Though the “had better” construction has been a part of English for 1000 years, it came from a distortion of phrases like “him were better that he never were born,” where “were” was a subjunctive (“it would have been better”) and “him” (or “me,” “you,” “us”) was in the dative case (“him were better” = “it would have been better for him”). People started changing the dative to the subject case (“he were better”) and then changed the “were” to “had.”

That was all hundreds of years ago. Then, in the 1800s, people started dropping the “had.” The grammar books of the late 1800s tried mightily to shore up the “had” (some even making up a rule from nowhere that it should be “would,” as in “he would better”), but these days the bare form is considered correct, if a bit casual for formal contexts. Clearly, “Santa Claus is Coming to Town” wants nothing to do with fancy formality. So “you better watch out” is the way to go.

5. With the kids jingle belling and mistletoeing

There is a lot of verbing going on in “It’s the Most Wonderful Time of the Year.” First, “With the kids jingle belling/And everyone telling you ‘Be of good cheer',” and then, “There’ll be much mistletoeing/And hearts will be glowing when loved ones are near.” Of course, in a song, concessions to rhythm and rhyme need to be made, and sometimes this involves making up a few words. But the practice of turning nouns into verbs is as old as English itself. Many of our verbs started when someone decided to use a noun to stand for some verbal notion related to that noun. First we had “hammer,” and from that we made “hammering.” First we had “message,” and now we have “messaging.” Oil, oiling, sled, sledding, battle, battling. The meaning of the verb is built off some context involving the noun, which could be almost anything (pounding with a hammer, sending a message, putting oil on, riding a sled, engaging in a battle). So verbs for “ringing jingle bells” or “kissing under the mistletoe” aren’t so strange at all. At least no more strange than “gifting” or “dialoguing.”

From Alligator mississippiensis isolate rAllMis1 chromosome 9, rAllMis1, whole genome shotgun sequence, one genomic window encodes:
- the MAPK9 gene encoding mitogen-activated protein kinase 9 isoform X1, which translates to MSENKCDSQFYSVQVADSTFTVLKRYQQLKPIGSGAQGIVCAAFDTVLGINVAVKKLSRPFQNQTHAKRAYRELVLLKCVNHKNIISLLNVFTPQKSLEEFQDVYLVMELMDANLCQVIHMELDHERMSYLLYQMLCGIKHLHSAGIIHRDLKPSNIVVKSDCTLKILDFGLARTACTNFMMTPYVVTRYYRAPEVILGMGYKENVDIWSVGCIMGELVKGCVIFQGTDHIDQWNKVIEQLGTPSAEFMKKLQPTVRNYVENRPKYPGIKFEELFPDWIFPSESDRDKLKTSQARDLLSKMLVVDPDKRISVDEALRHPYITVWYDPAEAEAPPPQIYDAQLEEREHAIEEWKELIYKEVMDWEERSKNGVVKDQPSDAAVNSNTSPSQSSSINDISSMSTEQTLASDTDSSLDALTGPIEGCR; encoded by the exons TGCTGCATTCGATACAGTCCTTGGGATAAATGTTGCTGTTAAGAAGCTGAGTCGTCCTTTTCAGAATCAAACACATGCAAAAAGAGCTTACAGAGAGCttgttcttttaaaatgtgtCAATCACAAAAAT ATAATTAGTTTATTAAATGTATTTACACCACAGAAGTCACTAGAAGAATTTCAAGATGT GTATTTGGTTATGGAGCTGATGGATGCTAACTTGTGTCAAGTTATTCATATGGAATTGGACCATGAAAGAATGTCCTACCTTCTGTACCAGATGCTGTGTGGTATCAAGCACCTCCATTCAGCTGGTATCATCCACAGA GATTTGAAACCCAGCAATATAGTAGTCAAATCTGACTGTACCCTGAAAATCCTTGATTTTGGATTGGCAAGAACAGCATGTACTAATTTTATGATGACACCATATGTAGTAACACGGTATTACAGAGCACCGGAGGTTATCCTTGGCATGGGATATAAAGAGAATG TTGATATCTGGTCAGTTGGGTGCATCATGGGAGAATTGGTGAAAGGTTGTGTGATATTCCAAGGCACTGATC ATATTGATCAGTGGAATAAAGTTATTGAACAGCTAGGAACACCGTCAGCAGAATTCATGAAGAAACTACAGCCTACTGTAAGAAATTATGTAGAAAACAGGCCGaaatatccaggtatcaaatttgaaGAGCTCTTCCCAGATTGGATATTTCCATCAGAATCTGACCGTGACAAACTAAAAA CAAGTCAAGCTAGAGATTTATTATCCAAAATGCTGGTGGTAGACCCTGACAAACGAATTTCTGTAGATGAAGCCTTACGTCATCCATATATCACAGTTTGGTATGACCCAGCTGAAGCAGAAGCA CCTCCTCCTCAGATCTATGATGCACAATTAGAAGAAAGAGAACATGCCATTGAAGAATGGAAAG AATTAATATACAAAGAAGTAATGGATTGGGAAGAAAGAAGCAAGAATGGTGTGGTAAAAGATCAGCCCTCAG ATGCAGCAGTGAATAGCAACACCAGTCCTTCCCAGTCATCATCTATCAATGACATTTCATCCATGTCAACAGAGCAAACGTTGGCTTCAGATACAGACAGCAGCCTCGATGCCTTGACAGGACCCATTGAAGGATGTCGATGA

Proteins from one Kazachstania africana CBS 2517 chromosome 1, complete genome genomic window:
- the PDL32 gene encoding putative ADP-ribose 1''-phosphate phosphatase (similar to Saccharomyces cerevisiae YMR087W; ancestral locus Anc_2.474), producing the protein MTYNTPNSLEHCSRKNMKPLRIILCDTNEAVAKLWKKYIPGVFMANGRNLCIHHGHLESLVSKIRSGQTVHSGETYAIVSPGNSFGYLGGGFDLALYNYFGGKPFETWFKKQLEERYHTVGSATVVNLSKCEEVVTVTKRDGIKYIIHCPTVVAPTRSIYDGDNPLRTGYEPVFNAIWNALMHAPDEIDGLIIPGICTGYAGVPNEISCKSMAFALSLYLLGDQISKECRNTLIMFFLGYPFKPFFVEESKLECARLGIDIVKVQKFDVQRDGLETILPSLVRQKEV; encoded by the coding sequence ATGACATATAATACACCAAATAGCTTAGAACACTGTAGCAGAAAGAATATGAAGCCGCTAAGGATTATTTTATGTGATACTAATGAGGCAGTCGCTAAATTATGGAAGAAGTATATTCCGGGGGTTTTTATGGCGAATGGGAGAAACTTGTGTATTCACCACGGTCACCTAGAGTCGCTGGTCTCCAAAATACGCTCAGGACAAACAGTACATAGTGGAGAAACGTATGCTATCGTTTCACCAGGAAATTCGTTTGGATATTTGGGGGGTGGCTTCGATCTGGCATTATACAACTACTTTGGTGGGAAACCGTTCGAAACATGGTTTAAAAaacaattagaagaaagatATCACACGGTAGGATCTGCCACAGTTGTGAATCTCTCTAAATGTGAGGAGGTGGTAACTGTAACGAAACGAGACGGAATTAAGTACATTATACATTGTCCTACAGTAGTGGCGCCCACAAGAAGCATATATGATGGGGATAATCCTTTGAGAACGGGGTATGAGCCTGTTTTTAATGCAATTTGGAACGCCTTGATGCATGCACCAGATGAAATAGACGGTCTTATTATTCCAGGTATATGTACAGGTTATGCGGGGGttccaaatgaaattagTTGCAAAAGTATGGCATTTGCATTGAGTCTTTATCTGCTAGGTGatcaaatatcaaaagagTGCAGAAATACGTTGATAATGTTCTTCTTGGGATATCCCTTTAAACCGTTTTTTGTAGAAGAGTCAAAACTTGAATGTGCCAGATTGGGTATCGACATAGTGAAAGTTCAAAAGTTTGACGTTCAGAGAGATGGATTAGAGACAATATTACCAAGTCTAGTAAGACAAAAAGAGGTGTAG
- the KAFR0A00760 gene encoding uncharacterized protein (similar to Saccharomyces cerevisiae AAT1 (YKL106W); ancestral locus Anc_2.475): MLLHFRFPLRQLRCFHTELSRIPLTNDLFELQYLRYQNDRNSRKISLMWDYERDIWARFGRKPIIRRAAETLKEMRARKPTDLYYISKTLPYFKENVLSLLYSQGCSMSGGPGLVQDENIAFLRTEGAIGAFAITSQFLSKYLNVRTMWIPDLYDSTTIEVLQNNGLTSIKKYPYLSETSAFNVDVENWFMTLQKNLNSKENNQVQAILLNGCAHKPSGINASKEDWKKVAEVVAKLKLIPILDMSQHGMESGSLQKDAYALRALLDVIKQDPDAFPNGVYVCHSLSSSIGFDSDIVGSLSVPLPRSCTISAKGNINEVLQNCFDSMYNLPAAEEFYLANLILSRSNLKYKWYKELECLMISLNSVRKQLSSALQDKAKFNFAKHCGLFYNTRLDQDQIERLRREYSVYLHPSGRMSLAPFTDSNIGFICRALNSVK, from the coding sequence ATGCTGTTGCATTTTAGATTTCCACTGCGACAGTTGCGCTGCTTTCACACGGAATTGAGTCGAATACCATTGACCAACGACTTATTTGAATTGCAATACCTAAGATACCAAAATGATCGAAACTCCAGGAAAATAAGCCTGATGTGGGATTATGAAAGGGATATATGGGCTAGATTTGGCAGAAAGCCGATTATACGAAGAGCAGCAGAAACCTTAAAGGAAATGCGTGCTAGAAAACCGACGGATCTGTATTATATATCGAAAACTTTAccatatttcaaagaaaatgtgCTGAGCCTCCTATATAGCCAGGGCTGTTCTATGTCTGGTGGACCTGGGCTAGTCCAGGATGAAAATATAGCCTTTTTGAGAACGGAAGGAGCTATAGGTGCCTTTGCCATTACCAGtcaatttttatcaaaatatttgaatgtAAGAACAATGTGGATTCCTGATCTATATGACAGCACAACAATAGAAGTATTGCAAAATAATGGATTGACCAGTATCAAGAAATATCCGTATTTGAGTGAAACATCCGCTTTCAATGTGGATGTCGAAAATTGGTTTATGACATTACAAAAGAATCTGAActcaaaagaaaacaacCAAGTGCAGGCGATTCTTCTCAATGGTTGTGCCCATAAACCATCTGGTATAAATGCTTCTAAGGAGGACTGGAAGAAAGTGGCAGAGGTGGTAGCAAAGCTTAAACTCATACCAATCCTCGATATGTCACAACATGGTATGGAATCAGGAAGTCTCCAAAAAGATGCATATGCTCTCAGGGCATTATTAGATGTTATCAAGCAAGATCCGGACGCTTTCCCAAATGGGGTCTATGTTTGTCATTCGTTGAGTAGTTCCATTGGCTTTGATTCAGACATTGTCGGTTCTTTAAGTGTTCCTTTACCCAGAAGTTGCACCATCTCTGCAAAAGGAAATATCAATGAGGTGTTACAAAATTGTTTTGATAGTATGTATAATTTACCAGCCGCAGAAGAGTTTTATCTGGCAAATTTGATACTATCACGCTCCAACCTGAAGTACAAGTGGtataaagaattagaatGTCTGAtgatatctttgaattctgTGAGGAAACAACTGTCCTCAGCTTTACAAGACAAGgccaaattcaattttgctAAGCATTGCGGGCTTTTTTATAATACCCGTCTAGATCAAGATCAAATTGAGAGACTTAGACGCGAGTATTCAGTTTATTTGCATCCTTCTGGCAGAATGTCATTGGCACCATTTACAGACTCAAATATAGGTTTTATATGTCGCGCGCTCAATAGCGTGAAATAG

6. God rest you merry, gentlemen

Notice the comma placement there? The gentlemen in this phrase are not necessarily taken to be merry already. It’s not “Hey, you! You merry gentlemen! God rest you!” It’s “Hey, you gentlemen over there! May God rest you merry!”

In Shakespeare’s time, “rest you merry” was a way to express good wishes, to say something like “peace and happiness to you.” Other versions were “rest you fair” or “rest you happy.” It came from a sense of “rest” meaning “be at ease,” which we still use in the phrase “rest assured.” In “God rest you merry,” “you” is the object of “rest,” so when people make the song sound more old-timey by substituting “ye” for “you,” they are messing up the original grammar because “ye” was the subject form.

Actually, that’s not quite true, because even in Shakespeare’s time, “ye” was sometimes used as the object form. However, if you want to go that way, you should be consistent with your pronouns and sing “God rest ye merry gentlemen/Let nothing ye dismay.” In the second line “you” is also an object, as in “Let nothing dismay you.”